According to its form, the rational animal is not for the sake of any other species at all--not by way of material, nor by way of being an instrument or of serving. Every of them beneath it, by right of its form, is either only for something else or brings both of them together: existing for itself and existing for something else. Justice is for both its portions to be accorded by nature.--Al-Farabi, Political Regime, 54 (in Butterworth's translation, p.55).
Al-Farabi's Political Regime, which is not very long, can be divided in roughly four parts: (i) the longest part: a highly technical and compressed metaphysics (and cosmology/modal logic); (ii) a brief causal account of political variety; (iii) a serious description of the best/virtuous city that is longer that Socrates's city of pigs, but considerably shorter than the luxurious city; (iv) a quick survey the many kinds of non-virtuous cities.
Part (i) is not accessible to those that lack grounding in Platonic and Aristotelian metaphysics/terminology. So, unlike Plato's Republic, which draws the reader into the topic with sharply drawn and exciting exchanges in the first two books, Al-Farabi is clearly writing for a rather limited audience. This is no surprise because Al-Farabi is an elitist about cognitive ability and thinks that even among those with high cognitive potential few cultivate it.One might then think, perhaps alerted by Leo Strauss's legacy on the reception of Al-Farabi, that the first very technical part is the intellectual barrier and smoke-screen for the political teachings that come at the end or, more subtly, are woven into the technical bits (about which below).
Even if the thoughts of the previous paragraph are not incorrect, it does not follow that the intended audience for this book is (only) philosophers or would-be philosophers because the book as a whole does not develop many of the points it introduces. In fact, it treats many issues in a kind of overview, summary manner. And while it is hard-going at first, it quickly rewards the reader who is interested in politics and ruling. So, the book seems to pitched not so much for those with extended desire to grow intellectually or with true leisure time, but at the intellectually curious, even philosophically educated, among the ruling elite or would-be elite. It reminds me a bit of the purported intended audience ["the philosophical reader" (philosophe lector)] of Spinoza's Theological Political Treatise.
The passage quoted at top of the post, occurs in the midst of Al-Farabi's fascinating (and to modern eyes unusual) treatment of modality. In fact, as an aside, just before justice was explicitly introduced, in the context of metaphysical multiplicity, as a metaphysical means of intervening in and settling (to simplify) the way a possibility is actualized or not (about that thought and the way Al-Farabi's cosmology and metaphysics is intrinsically normative some other time).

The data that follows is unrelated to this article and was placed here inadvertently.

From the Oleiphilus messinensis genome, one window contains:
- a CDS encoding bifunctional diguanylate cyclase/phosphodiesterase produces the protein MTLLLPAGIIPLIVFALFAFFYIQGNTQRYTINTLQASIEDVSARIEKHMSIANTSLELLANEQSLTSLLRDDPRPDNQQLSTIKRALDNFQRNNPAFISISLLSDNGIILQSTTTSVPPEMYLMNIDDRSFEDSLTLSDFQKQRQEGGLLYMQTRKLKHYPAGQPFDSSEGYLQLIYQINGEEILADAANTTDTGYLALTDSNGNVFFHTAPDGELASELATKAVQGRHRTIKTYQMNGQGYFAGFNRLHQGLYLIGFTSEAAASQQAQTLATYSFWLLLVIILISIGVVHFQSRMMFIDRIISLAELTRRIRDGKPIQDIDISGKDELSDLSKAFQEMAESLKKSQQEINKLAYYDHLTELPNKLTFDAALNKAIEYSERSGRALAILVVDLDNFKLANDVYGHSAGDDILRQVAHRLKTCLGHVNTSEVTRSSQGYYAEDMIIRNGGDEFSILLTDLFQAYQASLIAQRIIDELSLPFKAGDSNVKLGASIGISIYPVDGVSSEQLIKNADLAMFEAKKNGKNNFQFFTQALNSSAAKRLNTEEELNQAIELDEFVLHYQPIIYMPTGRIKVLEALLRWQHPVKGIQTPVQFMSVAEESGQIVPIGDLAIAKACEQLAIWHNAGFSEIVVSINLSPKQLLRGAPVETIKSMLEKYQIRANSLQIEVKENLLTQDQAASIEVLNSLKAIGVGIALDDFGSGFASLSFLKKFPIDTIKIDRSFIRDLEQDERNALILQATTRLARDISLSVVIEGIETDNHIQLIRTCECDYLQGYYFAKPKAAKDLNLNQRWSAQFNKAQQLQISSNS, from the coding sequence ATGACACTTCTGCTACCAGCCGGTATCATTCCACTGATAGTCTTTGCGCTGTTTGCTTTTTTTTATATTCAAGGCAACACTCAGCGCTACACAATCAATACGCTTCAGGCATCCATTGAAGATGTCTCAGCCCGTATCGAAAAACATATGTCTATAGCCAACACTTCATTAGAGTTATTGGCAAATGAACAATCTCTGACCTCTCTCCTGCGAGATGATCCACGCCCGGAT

The quoted passage entails (animal rights' activists will not like this) that mankind has dominion over (most) other animals because they lack a rational faculty. But it also implies that by nature humans may not be treated by each other as a means because they have -- to use poetic language -- the spark of rationality. Let's call this Al-Farabi's rational humanism. It is compatible with his assumption that mankind is naturally hierarchically differentiated in many different ways and, in turn, cultivated and educated in ways that increase multiplicity.
Even so, within a political order, a truly wise ruler, the godly magnanimous soul, who is akin to a Platonic philosopher-king (and who combines theoretical and practical rationality), and (I believe) only the truly wise ruler can use and guide others as a means for their own good and happiness which will coincide with the city's good and happiness. (Al-Farabi is relatively elaborate on the nature of this truly wise ruler and rather terse on the institutional arrangements required for this rule.) That is, he can force others -- through education and cultivation -- toward the perfection of their own rationality to the best of their ability;--a people ruled by such a ruler (who emanates, as it were, his wisdom to his subjects) would be virtuous.
Al-Farabi does not say if such an exemplar has existed or will exist. But he does say we ought to think of such a ruler as a recipient of revelation, that is, a true prophet.